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Directed by Antoine Fuqua, Written by Kurt Sutter

Starring: Jake Gyllenhaal, Rachel McAdams, Oona Laurence, Forest Whitaker, Curtis “50 Cent” Jackson

Jake Gyllenhaal, along with Tom Hardy, must be one of the most dependable young actors around at the moment. His rather disturbing turn in Nightcrawler surprised a lot of people, though personally I have been a fan of his for a long time, going back to his performance in the mind-bending teen drama Donnie Darko. Here he tackles a more physical role in Southpaw, a film about a boxer who is suddenly down on his luck. Does it avoid the clichés? Can it distance itself from the Rocky films?

Unfortunately it does suffer somewhat from a very predictable story, as well as a modern equivalent of a training montage. The action within the film isn’t predictable, but the ending is and it can be seen from miles away. This doesn’t ruin the film however, as it does have a lot of positive elements to offer. It is far from a modern Rocky movie, despite sharing some similar moments. This is because it has much more to offer than just a simplistic boxer’s story.


Billy Hope (Gyllenhaal) starts off as an arrogant fighter, using his anger to push himself towards victories and a perfect record. It is this arrogance and anger that indirectly leads to the family tragedy that throws him off course, and it is also this attitude that causes him to lose his daughter to family protection services. As his wife predicted, as soon as he loses a fight, most of his entourage leaves him, leaving him alone and depressed. In fact, they don’t just leave him, they quickly change corners and begin working with another fighter.

After his fall from grace, Billy turns to ex-fighter come trainer Tick (Forrest Whitacker), who is hesitant to train him. His gym isn’t pretty, and is mostly the home for troubled young people for him to shape into real men. He doesn’t train pro-fighters, and is wary of Billy’s past attitude towards fighting and life in general. At first Billy is mopping the floors of the gym, until Tick decides to accept Billy as a fighter and trains him in the only way he knows how: using mind over matter to achieve success. He accurately points out that boxing is like a chess match, and fighting with anger is only going to hurt him when he is fighting against the best. Have dabbled in boxing myself, I can assert that the way Tick trains Billy is extremely well done and is technically sound, while also being great to watch, at least for a fight fan like myself.


The filmmakers obviously worked with some knowledgeable boxing trainers/fighters, as the fight scenes are terrific. They are brutal, they look realistic, save for one or two moments, and they are bloody. Very bloody. Using a real boxing announcer was a nice touch too. I found myself leaning forward, immersed in each fight as they are for the most part shot very well. The choreography here is excellent.

Gyllenhaal himself obviously worked with some great boxing coaches behind the scenes, as after he turns to Tick for training, his technique changes completely, changing from the anger-fueled fighter of the past to one who is more technically sound. I was very impressed with his performance in the second half of the film, after Tick has trained him, as you could almost mistake him for a pro boxer; chin tucked down, using his shoulders for protection. Jake’s physical transformation for this role is also quite something to behold; something like 2,000 sit-ups a day I read somewhere!! And it certainly shows:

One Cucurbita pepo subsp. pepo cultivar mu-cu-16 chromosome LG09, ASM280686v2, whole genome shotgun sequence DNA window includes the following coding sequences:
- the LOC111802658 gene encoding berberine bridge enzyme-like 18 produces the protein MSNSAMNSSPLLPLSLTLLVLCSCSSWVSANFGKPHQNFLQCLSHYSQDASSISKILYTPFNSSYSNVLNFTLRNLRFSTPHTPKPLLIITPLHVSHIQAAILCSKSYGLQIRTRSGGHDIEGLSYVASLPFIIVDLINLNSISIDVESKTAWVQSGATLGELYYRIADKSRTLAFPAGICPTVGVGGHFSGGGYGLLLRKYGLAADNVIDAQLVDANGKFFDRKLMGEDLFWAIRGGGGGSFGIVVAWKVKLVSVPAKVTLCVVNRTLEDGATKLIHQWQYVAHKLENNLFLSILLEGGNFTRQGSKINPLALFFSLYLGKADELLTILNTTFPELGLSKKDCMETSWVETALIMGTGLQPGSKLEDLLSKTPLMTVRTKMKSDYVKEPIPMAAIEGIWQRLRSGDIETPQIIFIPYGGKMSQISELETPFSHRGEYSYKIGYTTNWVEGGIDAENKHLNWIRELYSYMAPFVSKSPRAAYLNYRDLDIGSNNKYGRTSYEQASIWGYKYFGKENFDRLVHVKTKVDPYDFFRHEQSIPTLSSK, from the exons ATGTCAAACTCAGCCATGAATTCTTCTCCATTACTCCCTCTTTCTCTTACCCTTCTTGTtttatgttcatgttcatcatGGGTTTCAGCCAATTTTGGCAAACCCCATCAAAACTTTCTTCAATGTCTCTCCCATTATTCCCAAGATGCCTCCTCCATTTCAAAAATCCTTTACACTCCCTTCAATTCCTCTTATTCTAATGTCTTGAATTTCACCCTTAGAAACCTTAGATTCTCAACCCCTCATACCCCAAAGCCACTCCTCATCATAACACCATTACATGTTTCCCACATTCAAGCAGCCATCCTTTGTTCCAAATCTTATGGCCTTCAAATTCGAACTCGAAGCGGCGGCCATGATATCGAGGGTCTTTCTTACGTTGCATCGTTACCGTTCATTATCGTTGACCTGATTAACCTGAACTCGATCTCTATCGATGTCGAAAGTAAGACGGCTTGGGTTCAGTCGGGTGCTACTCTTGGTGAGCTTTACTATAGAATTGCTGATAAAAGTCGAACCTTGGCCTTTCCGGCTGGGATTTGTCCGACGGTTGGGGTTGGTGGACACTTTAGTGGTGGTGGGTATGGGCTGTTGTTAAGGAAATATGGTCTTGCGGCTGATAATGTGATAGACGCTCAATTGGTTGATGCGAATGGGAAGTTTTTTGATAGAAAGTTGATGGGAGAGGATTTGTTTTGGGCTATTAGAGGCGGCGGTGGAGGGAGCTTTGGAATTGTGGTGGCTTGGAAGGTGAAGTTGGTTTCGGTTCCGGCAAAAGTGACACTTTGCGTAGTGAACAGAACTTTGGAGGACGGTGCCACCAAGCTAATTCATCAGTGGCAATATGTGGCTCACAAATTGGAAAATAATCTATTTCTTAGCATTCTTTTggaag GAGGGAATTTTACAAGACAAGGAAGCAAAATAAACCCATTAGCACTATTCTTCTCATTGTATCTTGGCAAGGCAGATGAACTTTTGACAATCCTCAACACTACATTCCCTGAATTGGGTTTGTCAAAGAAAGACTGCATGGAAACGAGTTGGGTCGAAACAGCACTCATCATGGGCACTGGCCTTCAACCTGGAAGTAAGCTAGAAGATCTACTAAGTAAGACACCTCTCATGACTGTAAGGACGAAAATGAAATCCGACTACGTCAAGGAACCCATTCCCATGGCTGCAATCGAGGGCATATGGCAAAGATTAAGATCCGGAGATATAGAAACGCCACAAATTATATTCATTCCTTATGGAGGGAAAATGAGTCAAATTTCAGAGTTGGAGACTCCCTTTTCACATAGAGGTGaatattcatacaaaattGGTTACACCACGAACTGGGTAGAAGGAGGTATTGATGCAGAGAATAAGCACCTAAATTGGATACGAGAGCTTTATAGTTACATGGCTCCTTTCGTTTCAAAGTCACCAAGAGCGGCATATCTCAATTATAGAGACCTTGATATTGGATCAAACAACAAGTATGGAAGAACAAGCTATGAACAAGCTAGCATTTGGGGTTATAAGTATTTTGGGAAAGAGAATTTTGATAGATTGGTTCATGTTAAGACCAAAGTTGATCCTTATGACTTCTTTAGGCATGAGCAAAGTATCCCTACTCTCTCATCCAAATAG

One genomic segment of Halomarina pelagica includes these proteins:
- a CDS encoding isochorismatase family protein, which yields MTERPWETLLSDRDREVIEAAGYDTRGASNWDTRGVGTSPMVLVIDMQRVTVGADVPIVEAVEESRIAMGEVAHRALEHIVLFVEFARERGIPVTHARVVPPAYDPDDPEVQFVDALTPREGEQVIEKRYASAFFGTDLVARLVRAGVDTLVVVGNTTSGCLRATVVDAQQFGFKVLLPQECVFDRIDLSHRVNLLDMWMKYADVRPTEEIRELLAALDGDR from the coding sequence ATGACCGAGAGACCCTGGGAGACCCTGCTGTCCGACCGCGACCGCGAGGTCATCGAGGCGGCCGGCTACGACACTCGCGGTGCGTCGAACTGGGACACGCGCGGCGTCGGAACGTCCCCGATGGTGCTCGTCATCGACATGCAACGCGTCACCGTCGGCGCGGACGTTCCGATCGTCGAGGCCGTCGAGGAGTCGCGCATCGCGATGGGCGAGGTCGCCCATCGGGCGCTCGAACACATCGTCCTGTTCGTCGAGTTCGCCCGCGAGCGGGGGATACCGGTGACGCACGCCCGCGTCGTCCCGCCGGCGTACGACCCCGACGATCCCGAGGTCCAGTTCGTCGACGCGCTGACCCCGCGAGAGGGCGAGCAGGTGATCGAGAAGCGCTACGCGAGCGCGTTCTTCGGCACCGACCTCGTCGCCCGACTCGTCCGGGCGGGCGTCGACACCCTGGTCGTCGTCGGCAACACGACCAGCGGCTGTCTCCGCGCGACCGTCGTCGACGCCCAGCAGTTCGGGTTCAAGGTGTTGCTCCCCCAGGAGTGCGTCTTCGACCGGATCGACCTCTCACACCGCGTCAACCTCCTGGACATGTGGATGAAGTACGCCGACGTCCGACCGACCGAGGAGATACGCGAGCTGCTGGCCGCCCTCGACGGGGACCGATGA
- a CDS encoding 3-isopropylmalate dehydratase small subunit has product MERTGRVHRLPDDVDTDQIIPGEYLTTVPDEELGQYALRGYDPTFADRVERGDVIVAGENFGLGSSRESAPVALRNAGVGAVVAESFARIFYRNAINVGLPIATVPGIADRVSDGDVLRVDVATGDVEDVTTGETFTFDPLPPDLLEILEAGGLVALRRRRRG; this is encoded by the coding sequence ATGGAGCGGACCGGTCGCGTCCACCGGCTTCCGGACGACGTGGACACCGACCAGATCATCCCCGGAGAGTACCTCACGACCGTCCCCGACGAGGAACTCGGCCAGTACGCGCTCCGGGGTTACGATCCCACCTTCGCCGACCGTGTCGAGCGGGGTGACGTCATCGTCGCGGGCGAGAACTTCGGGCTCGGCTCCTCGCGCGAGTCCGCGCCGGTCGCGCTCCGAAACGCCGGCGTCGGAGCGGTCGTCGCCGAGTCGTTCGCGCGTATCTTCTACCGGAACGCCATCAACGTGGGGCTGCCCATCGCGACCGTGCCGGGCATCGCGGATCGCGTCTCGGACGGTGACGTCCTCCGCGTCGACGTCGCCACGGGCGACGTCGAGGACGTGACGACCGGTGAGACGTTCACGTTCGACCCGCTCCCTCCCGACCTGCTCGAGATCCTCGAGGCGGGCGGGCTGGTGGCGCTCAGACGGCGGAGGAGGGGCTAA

One thing this flick does really well is that it shows the emotion that is behind the sport of boxing, and how the violence of the sport can affect loved ones. His wife tries to tell him that he can’t keep fighting the way he does, as we see her struggle to watch him go blow for blow in the first fight of the film. His daughter isn’t allowed to watch him fight, but after being taken away from him, she matures and during the last fight of the film, we see the flood of conflicting emotions wash over her as she watches her father fight. Southpaw has a big heart, which is easily its biggest asset.

We are introduced to the brawler Billy Hope at his victorious Madison Square Garden fight against Darius Jones. Billy's wife Maureen, his promoter Jordan and his pal Jon Jon cheer him on. Beau Flynn (Jon Jon), RM, CJ

However, in addition to the predictability and the cliched moments, this film still has its fair share of flaws. The most noticeable one being the script, which isn’t anything to yell about and apart from a few choice scenes, it is rather weak. Some of the acting also suffers; I don’t know why the filmmakers chose to cast “50 Cent” as a pivotal character in the movie. His obvious lack of experience in front of a camera shows and his performance is laughable. This is especially noticeable given Jake and Forrest turn in great performances opposite him. Rappers don’t make for good actors, I don’t give a toss how famous they are. Hell I don’t even think his music is any good.

While it is far from a perfect film, Southpaw hits hard both in the ring and emotionally. Even though I was pretty sure I knew what was coming next at most points, I was thoroughly immersed for the duration and would happily watch it again.